Remove ^M from Files Using the vi Editor

After moving text files from Microsoft Windows to the UNIX environment, I frequently end up with the ^M characters at the end of each line in the files. This occurs because UNIX uses 0xA for the newline character, while Windows uses a combination of two characters: 0xD 0xA. 0xD is the carriage return character. The vi editor displays 0xD as ^M. The ^M characters do not hurt anything being there, and the files still execute fine despite having the extra characters, but I like my code clean, so I remove the characters whenever I notice them.

To globally remove all of the ^M characters in a file using the vi editor, issue the following vi command:


To enter ^M, type Ctrl-v, then Ctrl-m. (hold down the Ctrl key then press v and m).

  • In UNIX, you can escape a control character by preceding it with a Ctrl-v.
  • The :%s is a basic search and replace command in vi. It tells vi to replace the regular expression between the first and second slashes (^M) with the text between the second and third slashes (nothing in this case).
  • The g at the end directs vi to search and replace globally (all occurrences).
Email this to someoneTweet about this on TwitterShare on LinkedInPin on PinterestShare on Google+Share on FacebookPrint this page

Apache Error – (13)Permission Denied: Make_sock

ApacheI ran into an error two years ago and I’m finally getting around to sharing the error and solution.  Another system administrator had installed an Apache web server on one of my AIX boxes and I wanted to fire it up and begin development.  Here is what happened:

$ ./apachectl start

(13)Permission denied: make_sock: could not bind to address [::]:80

(13)Permission denied: make_sock: could not bind to address

no listening sockets available, shutting down

Unable to open logs

 A Bing search (trying to wean myself off of Google) quickly uncovered the issue. In Unix / Linux, only privileged users (primarily root) are allow to bind the ports between 1 to 1024.  My Apache web server was configured to run on the default http port of 80, so my user ID did not have permission to start the web server. I do have sudo privileges however, so it was easy enough to resolve this issue:

$ sudo ./apachectl start

Now I’m up and running!  But there is another way around this. I can edit the httpd.conf configuration file and edit the Listen attribute to specify a port above 1024:

# Listen: Allows you to bind the web server to specific IP addresses
# and/or ports, in addition to the default. See also the <VirtualHost>
# directive.
# Change this to Listen on specific IP addresses as shown below to
# prevent the web server from accepting connections on all interfaces
# (
# Change this to "Listen" to restrict the server to
# IPv4.
Listen 80

If I were to change the configuration, I would probably assign 8080 because it typically is not used by any other processes and it is easy to remember like the default http port number.

Email this to someoneTweet about this on TwitterShare on LinkedInPin on PinterestShare on Google+Share on FacebookPrint this page

Useful Vim Commands for SAS Administrators on UNIX

After a successful installation of SAS Enterprise BI Server on my Sun Servers, a certain amount of time is spent modifying configuration files and backup scripts, as well as browsing log files.  I use the vi editor to accomplish the editing.  I used used vi a lot back when all of my GIS work was performed in the UNIX environment, but once the Intel hardware matured and the GIS tools because available on Windows, I thought I would be able to forget all about the UNIX command line.  Wrong.  I’m back there again, but now I’m armed with a cheat sheet:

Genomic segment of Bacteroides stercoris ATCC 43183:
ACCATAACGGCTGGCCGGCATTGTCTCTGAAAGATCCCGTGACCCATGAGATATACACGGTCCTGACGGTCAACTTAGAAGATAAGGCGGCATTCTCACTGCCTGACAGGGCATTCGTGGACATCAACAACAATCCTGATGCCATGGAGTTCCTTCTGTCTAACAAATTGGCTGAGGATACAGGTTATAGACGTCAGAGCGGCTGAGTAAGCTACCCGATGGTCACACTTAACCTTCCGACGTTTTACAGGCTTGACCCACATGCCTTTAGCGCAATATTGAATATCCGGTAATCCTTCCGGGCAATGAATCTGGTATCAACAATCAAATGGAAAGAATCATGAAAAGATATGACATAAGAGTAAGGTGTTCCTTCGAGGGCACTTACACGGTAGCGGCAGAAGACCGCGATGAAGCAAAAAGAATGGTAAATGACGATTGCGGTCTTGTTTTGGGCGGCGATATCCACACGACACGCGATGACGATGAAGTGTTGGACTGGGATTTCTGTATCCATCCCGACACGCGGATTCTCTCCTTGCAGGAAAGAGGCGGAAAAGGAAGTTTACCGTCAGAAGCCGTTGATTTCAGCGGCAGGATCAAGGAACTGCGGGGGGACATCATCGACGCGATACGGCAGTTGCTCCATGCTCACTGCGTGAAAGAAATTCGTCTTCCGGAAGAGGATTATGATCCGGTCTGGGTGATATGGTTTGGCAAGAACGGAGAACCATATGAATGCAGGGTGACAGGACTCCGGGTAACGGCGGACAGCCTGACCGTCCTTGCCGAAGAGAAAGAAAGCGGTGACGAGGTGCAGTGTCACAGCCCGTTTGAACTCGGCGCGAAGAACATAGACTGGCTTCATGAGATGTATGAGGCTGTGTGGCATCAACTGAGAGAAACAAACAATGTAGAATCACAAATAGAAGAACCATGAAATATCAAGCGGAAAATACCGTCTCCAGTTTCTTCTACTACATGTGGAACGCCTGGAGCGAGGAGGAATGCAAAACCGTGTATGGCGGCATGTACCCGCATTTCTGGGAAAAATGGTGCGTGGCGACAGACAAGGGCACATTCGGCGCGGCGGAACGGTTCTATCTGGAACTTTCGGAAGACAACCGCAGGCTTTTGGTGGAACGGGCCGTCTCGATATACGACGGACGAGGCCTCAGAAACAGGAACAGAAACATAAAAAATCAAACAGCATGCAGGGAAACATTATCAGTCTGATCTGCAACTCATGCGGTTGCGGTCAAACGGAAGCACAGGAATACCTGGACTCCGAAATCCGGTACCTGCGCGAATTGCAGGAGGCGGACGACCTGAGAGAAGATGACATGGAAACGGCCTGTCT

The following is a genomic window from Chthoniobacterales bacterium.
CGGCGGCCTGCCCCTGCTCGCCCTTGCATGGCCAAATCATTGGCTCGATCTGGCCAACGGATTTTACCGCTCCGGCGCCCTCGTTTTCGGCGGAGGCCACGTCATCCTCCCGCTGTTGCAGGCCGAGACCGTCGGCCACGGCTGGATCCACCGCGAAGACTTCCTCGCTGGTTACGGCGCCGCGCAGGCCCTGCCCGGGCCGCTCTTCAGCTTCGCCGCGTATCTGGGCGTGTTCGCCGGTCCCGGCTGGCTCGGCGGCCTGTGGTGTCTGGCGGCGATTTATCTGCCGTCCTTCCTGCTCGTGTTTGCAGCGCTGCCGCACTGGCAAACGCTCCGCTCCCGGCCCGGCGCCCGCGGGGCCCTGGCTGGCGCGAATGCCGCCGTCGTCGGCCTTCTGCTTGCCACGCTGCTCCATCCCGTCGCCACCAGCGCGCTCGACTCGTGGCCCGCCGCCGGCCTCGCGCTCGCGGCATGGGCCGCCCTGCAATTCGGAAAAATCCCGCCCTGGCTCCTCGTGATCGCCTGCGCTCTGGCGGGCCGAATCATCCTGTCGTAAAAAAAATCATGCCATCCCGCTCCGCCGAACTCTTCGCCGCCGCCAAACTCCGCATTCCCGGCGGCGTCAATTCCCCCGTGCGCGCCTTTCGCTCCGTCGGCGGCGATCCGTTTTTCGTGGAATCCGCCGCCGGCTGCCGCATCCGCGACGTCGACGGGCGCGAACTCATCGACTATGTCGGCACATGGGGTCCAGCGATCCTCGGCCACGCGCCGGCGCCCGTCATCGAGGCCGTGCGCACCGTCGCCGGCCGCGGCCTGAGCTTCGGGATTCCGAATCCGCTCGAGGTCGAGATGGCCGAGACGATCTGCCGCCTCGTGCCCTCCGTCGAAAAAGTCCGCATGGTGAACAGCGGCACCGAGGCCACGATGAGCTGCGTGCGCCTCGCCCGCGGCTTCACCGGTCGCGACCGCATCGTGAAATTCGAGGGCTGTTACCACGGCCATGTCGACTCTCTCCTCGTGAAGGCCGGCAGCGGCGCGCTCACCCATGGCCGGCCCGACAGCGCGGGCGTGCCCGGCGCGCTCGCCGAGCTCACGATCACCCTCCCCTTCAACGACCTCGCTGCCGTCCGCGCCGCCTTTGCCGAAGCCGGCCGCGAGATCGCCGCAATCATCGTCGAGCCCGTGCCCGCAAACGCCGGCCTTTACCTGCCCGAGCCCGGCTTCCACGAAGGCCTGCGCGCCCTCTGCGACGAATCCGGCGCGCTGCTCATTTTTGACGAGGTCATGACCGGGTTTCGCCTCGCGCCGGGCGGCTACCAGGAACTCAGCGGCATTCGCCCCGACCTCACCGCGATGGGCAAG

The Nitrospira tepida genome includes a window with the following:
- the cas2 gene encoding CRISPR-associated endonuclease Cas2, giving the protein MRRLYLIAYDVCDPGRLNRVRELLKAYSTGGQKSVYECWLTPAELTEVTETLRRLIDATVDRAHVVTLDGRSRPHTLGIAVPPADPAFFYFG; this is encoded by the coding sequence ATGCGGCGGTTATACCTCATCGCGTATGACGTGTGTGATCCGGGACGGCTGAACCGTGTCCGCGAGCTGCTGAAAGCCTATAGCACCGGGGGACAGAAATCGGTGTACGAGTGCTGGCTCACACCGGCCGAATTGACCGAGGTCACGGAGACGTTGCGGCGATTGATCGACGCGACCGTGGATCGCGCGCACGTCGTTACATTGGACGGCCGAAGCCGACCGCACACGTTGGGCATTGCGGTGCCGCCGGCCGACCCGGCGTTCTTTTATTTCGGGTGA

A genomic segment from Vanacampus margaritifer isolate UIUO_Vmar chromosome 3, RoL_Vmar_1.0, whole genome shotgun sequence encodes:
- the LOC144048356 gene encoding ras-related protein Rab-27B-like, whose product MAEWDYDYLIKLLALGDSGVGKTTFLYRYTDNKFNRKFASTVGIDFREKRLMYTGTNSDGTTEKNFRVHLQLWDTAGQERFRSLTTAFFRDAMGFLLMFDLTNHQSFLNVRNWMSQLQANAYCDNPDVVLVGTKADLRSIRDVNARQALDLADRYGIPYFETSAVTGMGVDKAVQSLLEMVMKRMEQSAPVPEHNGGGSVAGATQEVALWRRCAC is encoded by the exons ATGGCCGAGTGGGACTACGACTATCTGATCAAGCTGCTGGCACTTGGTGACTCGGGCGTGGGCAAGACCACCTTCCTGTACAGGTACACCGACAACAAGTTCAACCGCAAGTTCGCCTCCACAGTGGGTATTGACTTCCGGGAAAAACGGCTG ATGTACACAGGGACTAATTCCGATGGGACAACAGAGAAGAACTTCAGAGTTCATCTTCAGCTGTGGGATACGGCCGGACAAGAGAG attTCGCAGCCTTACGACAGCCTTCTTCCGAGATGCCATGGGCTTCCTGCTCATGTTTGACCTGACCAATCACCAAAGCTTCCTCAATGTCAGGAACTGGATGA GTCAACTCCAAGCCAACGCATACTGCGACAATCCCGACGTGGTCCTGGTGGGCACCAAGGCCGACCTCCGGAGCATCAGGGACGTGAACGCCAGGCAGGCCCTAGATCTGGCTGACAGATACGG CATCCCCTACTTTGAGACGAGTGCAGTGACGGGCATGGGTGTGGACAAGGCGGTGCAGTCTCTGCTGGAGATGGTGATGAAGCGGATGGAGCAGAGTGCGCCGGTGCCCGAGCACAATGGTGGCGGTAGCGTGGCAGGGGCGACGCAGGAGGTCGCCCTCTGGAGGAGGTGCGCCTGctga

Working with files

Vim Command


vi filename

Opens a file with the Vim editor.

:w filename

Save changes to a file. If you don’t specify a file name, Vim saves as the file name you were editing. For saving the file under a different name, specify the file name.


Quit Vim. If you have unsaved changes, Vim refuses to exit.


Exit Vim without saving changes.


Write the file and exit.

Moving around in the file

Vim command


j or Up Arrow

Move the cursor up one line.

k or Down Arrow

Down one line.

h or Left Arrow

Left one character.

l or Right Arrow

Right one character.


To the beginning of a line.


To the end of a line.


Jump to line number n.

Inserting and overwriting text

Vim command



Insert before cursor.


Open a new line below and insert.


Open a new line above and insert.


Change the rest of the current line.


Overwrite one character. After overwriting the single character, go back to command mode.


Enter insert mode but replace characters rather than inserting.

The ESC key

Exit insert/overwrite mode and go back to command mode.

Deleting text

Vim command



Delete characters under the cursor.


Delete characters before the cursor.

dd or :d

Delete the current line.

Undo and redo

Vim command



Undo the last action.


Undo all the latest changes that were made to the current line.

Ctrl + r


There are obviously many more Vim commands out there.  Typically if I find myself in a situation where extensive modifications need to be made with a text editor, I will use Crimson Editor on Windows.

The list of commands above are a subset of The Vim commands cheat sheet – 1.2.

Email this to someoneTweet about this on TwitterShare on LinkedInPin on PinterestShare on Google+Share on FacebookPrint this page

© 2017 Technoleros

Theme by Anders NorénUp ↑